ALEX SUNDERLAND'S SPIRITUAL JOURNEY
On November 5, 2016, I had my last book event in New Mexico—a reading of To Drink from the Silver Cup. Immediately afterwards I left for the Generous Space West Coast Retreat, a weekend event for LGBTQ Christians and allies, in British Columbia. There I met Alex Sunderland in what seemed like a chance encounter. Alex seemed very shy–somehow more of an observer than a participant. I asked what had drawn him there, and he told me he was friends with two of the Generous Space staff members, and they'd invited him. There was something about his answer that made me feel as if this might be a one-time event for him.
Some time after the retreat, we became friends on Face Book. A couple of Alex's posts got me interested in interviewing him about his spiritual journey. The first was when he came out as a trans man in transition on International Coming Out Day. When I'd met him, he identified as bigender, although I wasn't aware of that at the time.
The second post that caught my eye came during the Christmas season. Alex wrote, "I may not have stayed in the religion but I will forever be grateful that the vast majority of Christians who influenced my life are also huge nerds and just generally good people to be around. I think of all y'all when I sing the Christmas hymns that I still love." I was intrigued because here was someone who had left his Christian faith, but showed warmth toward it rather than bitterness. I often see animosity toward religion, perhaps Christianity in particular, when someone has left the religion of their youth.
So I asked Alex if he'd be interested in being interviewed, and a couple of weeks later we cued up on Face Book Messenger. To start with, I mentioned that I differentiate between spirituality and religion. "I noticed that in your post, you referred to 'religion.' Do you make a distinction between religion and spirituality?"
"To a certain extent," he said, "but in that post I was trying to find wording that worked. If I said I didn't stay with the faith, it would imply that I knew it was wrong to leave, but if I said 'religion,' it was like the right thing to do." I knew what he meant and saw it as an effort to maintain integrity.
Then I asked the question that usually kicks off an interview about spiritual journey, "How did you experience your spirituality as a child?"
Alex thought for a moment. "It's like, it's hard to go back and think about it and remove all the baggage of now. I was raised very Christian. But I was a very imaginative kid, and to a certain extent I had," he paused again, "not exactly pantheistic beliefs, but I ascribed some sentience or being to stars, trees. I didn't have anything set out or consciously thought about, but things were friends."
I was curious about the denomination Alex described as "very Christian."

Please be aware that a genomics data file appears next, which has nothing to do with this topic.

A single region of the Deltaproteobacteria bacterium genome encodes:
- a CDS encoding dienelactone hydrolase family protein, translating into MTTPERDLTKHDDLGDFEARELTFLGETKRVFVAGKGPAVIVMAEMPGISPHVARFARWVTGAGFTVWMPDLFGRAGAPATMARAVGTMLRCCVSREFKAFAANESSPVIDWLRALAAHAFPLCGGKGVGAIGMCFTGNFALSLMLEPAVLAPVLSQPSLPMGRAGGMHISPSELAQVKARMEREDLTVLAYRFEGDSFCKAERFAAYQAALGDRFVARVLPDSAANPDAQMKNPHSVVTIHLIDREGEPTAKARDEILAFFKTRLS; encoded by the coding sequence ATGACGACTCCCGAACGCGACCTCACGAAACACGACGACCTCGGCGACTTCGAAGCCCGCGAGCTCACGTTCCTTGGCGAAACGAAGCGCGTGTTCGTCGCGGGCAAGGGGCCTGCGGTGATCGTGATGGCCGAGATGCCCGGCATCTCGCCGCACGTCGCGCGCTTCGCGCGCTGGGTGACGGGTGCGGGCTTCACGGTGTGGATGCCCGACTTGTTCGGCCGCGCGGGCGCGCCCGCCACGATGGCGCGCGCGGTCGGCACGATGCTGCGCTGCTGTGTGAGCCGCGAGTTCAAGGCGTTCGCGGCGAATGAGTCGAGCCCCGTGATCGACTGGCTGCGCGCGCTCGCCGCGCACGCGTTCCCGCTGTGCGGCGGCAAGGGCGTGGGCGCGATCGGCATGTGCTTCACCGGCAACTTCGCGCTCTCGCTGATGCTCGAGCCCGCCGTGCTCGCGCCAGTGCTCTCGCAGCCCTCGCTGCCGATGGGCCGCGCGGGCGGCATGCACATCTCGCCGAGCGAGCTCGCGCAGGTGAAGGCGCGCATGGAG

It was more or less Baptist," he said. "We switched denominations a few times to try to get my dad to come to church with us, but we defaulted to Baptist. We settled on an Alliance church eventually, but it was affiliated with the Baptists." And my mom is a young earth creationist, which seems somewhat rare even within her own denomination.
"Was your faith important to you?"
"Yeah. It mattered a lot to me for a long time."
"So how did you experience your spirituality as an adolescent?" I asked.
Alex hesitated and finally said, "I don't really know. It's harder to separate it from feelings I have now. I had a firm belief in God, but I also felt if I didn't I'd be a horrible person. I had pretty rough mental health when I was a teenager. I had some pretty dark impulses, and I was afraid that if I didn't have God inside me I would act on them."
"Were you still involved in church?"
"Somewhat. I still went. I thought I had an unshakeable belief in God, but I wasn't keen on going to church. I enjoyed the social aspect of it more than I enjoyed the church aspect. I think toward the end of high school I started to get a lot less interested in it."
I wasn't sure how to ask the next question, because I thought of Alex as a young adult now, so I stumbled a bit. "I want to ask how you experienced your spirituality as a young or younger adult, but I don't know if you think of yourself as a young adult or…well, how old are you?" He told me he's 28. "So young adult could be early twenties, or you could still think of yourself as a young adult. I don't know if where you're at now is very different from in your early twenties or not." It was kind of a question.
Alex was emphatic, "It's totally different." He went on to explain, "After high school, I got kicked out of my house. I was trying to figure things out. I met, or re-met my ex- husband. I got a lot more involved with church, with Bible studies, and I was taking it all much more seriously."
"Is that because he was serious about it?"